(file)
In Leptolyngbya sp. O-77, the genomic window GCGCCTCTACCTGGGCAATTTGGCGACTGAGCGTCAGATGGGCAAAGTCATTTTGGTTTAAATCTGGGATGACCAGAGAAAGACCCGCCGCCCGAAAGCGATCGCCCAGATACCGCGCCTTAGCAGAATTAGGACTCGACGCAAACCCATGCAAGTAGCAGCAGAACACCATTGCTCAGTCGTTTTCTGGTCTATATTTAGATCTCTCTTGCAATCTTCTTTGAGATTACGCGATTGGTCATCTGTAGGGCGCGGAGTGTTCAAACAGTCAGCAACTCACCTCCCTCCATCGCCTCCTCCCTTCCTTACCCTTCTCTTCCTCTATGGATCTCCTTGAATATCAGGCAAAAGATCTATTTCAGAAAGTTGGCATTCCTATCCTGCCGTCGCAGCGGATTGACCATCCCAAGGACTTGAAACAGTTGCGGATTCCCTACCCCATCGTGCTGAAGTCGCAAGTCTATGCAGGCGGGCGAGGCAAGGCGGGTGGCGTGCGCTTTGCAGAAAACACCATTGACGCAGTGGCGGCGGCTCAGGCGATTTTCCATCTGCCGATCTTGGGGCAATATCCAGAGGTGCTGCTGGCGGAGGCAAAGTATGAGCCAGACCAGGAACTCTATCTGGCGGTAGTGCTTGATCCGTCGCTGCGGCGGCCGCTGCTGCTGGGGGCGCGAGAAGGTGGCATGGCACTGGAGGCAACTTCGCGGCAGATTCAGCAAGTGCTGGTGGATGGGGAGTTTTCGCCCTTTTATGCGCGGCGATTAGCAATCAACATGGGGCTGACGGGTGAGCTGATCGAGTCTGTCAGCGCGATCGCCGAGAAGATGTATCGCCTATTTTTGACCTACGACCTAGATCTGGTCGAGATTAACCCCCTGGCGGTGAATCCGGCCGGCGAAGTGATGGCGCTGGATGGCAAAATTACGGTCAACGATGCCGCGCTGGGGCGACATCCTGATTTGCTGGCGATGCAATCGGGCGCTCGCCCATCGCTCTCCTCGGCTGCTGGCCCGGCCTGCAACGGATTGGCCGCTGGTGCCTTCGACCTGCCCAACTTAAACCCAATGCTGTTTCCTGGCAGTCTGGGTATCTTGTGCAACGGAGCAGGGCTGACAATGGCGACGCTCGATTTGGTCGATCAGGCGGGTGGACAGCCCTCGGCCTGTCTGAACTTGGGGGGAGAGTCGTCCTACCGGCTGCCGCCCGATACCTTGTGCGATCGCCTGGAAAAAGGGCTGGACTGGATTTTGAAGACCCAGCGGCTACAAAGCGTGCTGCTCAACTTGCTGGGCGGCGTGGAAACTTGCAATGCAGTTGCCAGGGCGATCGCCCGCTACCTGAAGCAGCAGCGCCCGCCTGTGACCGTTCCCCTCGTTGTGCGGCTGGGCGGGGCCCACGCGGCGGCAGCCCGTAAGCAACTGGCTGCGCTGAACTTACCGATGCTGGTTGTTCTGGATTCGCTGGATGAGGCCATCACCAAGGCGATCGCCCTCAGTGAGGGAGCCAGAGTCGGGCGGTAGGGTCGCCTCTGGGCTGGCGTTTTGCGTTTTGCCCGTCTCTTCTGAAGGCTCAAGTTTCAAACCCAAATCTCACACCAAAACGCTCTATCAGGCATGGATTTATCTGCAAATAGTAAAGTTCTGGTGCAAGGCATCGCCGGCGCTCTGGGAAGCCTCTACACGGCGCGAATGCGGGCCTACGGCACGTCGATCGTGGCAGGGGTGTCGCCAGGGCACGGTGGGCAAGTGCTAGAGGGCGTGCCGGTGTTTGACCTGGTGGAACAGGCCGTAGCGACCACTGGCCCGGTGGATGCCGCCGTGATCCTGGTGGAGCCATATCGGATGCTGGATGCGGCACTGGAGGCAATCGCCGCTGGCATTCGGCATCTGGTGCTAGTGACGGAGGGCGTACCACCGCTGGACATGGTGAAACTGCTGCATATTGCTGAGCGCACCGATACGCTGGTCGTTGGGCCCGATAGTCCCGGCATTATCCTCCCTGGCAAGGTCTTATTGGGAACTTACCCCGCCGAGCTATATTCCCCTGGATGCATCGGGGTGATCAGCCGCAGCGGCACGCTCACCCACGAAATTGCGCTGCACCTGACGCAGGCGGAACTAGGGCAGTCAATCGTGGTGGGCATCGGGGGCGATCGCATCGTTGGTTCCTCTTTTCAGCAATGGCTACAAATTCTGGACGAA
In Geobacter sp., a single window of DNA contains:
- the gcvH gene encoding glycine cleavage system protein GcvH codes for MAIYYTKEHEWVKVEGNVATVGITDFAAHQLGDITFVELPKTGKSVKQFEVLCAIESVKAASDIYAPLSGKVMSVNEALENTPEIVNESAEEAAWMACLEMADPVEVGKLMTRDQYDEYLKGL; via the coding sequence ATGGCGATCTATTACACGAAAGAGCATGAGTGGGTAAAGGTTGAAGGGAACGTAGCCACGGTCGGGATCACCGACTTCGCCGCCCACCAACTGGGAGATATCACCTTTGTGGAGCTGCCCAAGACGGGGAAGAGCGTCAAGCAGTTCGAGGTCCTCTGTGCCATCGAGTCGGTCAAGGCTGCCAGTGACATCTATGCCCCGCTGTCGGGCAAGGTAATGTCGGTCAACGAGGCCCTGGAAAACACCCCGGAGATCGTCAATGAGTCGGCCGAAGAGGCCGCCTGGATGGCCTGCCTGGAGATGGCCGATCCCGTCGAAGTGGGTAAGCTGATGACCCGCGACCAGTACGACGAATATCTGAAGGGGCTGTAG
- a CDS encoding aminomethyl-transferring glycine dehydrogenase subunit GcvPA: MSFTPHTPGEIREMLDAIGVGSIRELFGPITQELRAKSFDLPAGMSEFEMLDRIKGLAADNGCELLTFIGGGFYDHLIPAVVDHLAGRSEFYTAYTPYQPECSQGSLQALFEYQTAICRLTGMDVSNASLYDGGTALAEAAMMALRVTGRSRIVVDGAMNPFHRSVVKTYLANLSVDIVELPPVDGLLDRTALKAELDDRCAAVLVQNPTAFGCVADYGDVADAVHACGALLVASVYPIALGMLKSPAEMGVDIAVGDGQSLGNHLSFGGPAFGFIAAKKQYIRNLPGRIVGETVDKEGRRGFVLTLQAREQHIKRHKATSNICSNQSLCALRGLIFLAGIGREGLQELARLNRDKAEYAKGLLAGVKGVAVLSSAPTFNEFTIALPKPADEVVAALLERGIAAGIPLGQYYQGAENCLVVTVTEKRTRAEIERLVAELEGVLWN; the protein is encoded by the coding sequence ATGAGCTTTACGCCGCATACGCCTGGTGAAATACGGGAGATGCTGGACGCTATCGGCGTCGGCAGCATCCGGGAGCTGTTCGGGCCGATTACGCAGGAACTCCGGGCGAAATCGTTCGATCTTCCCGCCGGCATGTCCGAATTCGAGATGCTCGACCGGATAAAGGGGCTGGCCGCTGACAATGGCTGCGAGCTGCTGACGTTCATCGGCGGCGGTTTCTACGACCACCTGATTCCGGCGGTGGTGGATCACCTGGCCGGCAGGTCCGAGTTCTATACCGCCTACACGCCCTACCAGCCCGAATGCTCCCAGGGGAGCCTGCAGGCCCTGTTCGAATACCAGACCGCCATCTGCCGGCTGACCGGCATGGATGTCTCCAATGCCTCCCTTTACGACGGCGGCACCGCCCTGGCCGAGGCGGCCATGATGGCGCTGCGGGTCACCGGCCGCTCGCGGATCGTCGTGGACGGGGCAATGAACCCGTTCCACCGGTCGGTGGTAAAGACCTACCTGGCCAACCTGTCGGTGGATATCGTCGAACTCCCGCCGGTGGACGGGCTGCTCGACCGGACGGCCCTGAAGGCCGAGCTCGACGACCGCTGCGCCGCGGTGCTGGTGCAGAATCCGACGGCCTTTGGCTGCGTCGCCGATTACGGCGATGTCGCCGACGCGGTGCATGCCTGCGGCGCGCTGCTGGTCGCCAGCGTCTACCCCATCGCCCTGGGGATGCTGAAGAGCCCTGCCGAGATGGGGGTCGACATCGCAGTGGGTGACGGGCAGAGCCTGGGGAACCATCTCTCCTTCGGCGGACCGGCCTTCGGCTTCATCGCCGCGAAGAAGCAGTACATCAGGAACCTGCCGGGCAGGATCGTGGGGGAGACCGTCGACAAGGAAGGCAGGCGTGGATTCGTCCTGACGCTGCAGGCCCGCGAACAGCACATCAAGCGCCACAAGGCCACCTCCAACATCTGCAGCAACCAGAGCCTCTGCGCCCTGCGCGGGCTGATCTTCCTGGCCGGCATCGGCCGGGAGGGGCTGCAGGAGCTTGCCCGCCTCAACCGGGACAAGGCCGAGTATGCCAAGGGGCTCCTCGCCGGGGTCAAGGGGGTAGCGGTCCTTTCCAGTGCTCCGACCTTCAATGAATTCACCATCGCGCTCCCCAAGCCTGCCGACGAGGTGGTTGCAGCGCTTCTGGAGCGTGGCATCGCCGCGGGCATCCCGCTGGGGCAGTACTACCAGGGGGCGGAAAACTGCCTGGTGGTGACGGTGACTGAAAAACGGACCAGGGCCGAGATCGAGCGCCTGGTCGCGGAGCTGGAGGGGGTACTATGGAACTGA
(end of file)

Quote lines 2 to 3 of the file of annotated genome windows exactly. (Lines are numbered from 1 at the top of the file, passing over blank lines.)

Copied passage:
In Geobacter sp., a single window of DNA contains:
- the gcvH gene encoding glycine cleavage system protein GcvH codes for MAIYYTKEHEWVKVEGNVATVGITDFAAHQLGDITFVELPKTGKSVKQFEVLCAIESVKAASDIYAPLSGKVMSVNEALENTPEIVNESAEEAAWMACLEMADPVEVGKLMTRDQYDEYLKGL; via the coding sequence ATGGCGATCTATTACACGAAAGAGCATGAGTGGGTAAAGGTTGAAGGGAACGTAGCCACGGTCGGGATCACCGACTTCGCCGCCCACCAACTGGGAGATATCACCTTTGTGGAGCTGCCCAAGACGGGGAAGAGCGTCAAGCAGTTCGAGGTCCTCTGTGCCATCGAGTCGGTCAAGGCTGCCAGTGACATCTATGCCCCGCTGTCGGGCAAGGTAATGTCGGTCAACGAGGCCCTGGAAAACACCCCGGAGATCGTCAATGAGTCGGCCGAAGAGGCCGCCTGGATGGCCTGCCTGGAGATGGCCGATCCCGTCGAAGTGGGTAAGCTGATGACCCGCGACCAGTACGACGAATATCTGAAGGGGCTGTAG